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In 2016, I hiked 32 new trails in South Jersey!  Why not take a look back at the highlights of an awesome year?

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Elephant Swamp Trail – Elk to Elmer, Gloucester and Salem Counties, NJ
This 6 mile (one way) hike stretches down an old railroad right-of-way between Elk and Elmer in Gloucester and Salem Counties. Highlights include beautiful views of farms and of some amazing swampland. This is also the only trail in South Jersey where you have a theoretical chance of seeing an elephant, as one escaped into this swamp back in the 1800s and hasn’t been spotted since. Dun dun DUN!

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It’s an eleph… oh no, just a building.

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Thanks to Pat, Chuck, Tom, Skunk, and Bert for hiking this one!

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Lizard Tail Swamp Preserve – Cape May Court House, Cape May County, NJ
This beautiful Nature Conservancy Preserve down in Cape May County has two major trails that combine for just over three miles. These wind through both mature and young forest, past wetlands, and along small meadows, great variety for so few miles. The trails are all well maintained and marked, and have lots of little bridges (we all know what a sucker I am for little bridges), so well worth the trip down to Cape May Courthouse!

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Glades Wildlife Refuge – Downe Township, Cumberland County, NJ
This Cumberland County preserve has four trails (totaling 5 miles) in the marshes along the beautiful Delaware Bay. Anywhere we can go to potentially spot osprey or bald eagle is a great spot in our book, just pack the bug spray in the warm months!  Nice views of the Delaware Bay and marshes and a variety of other bird life are just icing on the cake.

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Cameron Wildlife Sanctuary (Cape May County Park North) – Palermo, Cape May County, NJ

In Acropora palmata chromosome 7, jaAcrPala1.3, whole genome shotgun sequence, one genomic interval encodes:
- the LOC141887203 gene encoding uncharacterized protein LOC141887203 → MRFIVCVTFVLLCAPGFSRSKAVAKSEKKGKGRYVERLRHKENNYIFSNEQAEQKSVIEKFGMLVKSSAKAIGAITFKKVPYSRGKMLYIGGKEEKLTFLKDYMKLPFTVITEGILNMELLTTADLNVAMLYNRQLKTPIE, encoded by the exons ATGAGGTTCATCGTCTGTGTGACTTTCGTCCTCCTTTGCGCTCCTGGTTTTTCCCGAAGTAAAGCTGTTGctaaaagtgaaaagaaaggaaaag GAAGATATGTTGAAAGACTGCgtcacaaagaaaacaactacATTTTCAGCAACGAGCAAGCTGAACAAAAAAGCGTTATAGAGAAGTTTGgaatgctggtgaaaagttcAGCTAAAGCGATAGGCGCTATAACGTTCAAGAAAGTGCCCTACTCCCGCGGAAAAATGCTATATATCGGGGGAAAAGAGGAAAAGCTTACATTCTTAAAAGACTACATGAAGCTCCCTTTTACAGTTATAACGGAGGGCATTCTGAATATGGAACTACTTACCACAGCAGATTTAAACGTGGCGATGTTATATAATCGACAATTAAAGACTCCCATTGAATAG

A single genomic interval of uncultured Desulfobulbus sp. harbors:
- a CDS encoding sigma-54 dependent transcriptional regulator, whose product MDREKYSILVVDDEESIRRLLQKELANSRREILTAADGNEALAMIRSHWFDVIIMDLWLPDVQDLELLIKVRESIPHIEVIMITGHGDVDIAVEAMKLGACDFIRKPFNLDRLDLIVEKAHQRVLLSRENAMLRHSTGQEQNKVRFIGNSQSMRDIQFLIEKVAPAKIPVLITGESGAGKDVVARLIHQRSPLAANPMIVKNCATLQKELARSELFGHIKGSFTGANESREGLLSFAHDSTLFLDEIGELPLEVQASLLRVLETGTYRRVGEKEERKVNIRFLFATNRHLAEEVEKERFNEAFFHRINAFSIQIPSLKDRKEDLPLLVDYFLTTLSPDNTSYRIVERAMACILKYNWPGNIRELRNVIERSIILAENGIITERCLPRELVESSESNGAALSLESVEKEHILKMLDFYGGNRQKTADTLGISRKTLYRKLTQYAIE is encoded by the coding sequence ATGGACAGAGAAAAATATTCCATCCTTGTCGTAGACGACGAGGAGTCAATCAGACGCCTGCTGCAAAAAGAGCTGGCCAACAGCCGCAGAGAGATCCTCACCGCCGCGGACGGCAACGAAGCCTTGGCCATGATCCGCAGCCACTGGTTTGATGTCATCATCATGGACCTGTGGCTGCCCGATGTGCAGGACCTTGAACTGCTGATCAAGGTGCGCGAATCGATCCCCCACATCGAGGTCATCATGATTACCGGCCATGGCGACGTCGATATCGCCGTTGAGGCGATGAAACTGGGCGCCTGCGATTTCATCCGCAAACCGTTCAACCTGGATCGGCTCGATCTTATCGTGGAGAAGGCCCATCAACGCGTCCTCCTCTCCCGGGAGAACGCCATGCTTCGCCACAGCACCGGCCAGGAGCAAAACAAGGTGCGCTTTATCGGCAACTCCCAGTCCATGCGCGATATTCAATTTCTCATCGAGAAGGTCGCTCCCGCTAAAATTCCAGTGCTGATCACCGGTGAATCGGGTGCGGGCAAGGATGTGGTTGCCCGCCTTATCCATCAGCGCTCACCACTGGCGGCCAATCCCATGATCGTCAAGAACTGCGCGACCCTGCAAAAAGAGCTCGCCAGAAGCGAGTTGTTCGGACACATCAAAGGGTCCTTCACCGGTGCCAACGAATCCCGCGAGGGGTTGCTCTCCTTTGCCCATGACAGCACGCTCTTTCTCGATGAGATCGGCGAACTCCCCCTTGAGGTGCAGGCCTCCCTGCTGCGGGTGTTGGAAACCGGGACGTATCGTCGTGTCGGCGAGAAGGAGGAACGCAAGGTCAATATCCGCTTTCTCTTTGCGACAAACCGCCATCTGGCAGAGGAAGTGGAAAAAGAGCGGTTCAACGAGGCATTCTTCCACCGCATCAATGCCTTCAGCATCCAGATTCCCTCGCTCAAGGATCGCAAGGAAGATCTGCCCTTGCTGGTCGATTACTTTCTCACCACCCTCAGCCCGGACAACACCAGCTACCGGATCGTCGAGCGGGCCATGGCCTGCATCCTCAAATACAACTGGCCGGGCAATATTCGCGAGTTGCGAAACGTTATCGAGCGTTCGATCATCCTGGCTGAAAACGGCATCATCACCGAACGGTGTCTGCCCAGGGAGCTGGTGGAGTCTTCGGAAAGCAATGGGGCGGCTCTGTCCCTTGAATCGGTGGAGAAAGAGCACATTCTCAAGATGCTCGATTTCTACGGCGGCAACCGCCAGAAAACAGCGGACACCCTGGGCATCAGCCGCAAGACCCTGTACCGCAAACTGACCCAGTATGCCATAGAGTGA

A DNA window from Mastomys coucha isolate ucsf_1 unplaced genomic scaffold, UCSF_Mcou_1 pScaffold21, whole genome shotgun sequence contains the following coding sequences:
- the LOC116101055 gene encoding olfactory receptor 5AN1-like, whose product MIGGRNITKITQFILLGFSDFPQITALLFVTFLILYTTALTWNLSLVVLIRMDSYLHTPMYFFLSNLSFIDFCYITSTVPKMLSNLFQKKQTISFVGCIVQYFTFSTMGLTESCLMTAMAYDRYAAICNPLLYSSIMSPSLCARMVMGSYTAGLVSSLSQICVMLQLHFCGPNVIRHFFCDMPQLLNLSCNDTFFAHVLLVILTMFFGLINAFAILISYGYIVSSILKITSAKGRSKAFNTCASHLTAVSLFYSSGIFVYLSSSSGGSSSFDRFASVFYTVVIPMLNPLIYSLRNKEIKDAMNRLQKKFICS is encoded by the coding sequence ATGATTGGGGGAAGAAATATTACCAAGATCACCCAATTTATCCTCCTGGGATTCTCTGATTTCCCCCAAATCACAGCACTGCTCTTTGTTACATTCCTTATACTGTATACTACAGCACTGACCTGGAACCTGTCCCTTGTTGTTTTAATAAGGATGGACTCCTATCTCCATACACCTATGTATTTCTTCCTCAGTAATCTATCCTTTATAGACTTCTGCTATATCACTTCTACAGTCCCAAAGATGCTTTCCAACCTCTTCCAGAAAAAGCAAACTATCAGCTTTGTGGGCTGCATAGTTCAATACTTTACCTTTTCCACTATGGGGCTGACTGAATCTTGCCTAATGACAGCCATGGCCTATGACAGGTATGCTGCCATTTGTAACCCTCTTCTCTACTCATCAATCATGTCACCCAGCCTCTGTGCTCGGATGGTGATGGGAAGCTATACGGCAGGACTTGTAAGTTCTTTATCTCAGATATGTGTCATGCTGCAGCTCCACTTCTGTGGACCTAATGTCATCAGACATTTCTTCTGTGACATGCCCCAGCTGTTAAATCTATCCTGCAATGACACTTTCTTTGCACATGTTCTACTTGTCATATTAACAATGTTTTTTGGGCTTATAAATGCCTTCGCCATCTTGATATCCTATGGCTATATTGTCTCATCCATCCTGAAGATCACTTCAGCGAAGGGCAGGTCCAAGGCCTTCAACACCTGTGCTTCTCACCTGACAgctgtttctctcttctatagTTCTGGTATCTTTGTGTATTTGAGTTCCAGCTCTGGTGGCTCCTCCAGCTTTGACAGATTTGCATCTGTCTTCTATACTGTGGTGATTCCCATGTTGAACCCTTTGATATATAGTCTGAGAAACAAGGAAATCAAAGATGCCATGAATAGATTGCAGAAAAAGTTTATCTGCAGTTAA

Another BEAUTIFUL park in Cape May County, this 1 1/4 mile of trails winds through a property that has served in the past as the exit point for the railroad heading to Ocean City, as a sand mine, and as a private hunting preserve. Now it’s small lakes (the old sand pits) covered in lily pads and birds, generously surrounded by benches (including swinging benches!) and pavilions. A short, but beautiful, hike, I fell in love with this one this summer and hope to visit whenever I’m at the shore.

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#6…

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Woodford Cedar Run Wildlife Refuge – Medford, Burlington County, NJ
This one is one of the coolest place in South Jersey even without the hiking – Woodford Cedar Run Wildlife Refuge. But the hiking – around the lake, through the animal housing area, through a nice patch of pinelands – just makes the trip that much nicer. This is a GREAT hike with kids in particular, and the $5 entrance fee goes to keep the place helping animals. Some nice birdwatching too!

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#5…

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Parvin State Park – Elmer, Salem County, NJ
Parvin State Park is a beauty- 15 miles of trails through the woods, through wetlands, and around the lake. The Parvin Lake Trail in particular is a real winner, with lots of birds, flowers, and lake views to keep you constantly happy with your views! Get bored with hiking? You can go fishing, swimming, canoeing, or camping here too!

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#4…

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View from the nature center roof.

Jake’s Branch Park – Beachwood, Ocean County, NJ
These 8.6 miles of trails here are what the pine barrens are all about.  The best part of hiking here is that this park has had a series of fires and controlled burns over the past decade, which means that you get very different views of pine barrens forest succession as you hike along.  There is also a really nice nature center here, which you can climb to the top of to get a birds eye view of the preserve, as well as of the airship hangers at nearby Lakehurst Naval Air Station.

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#3…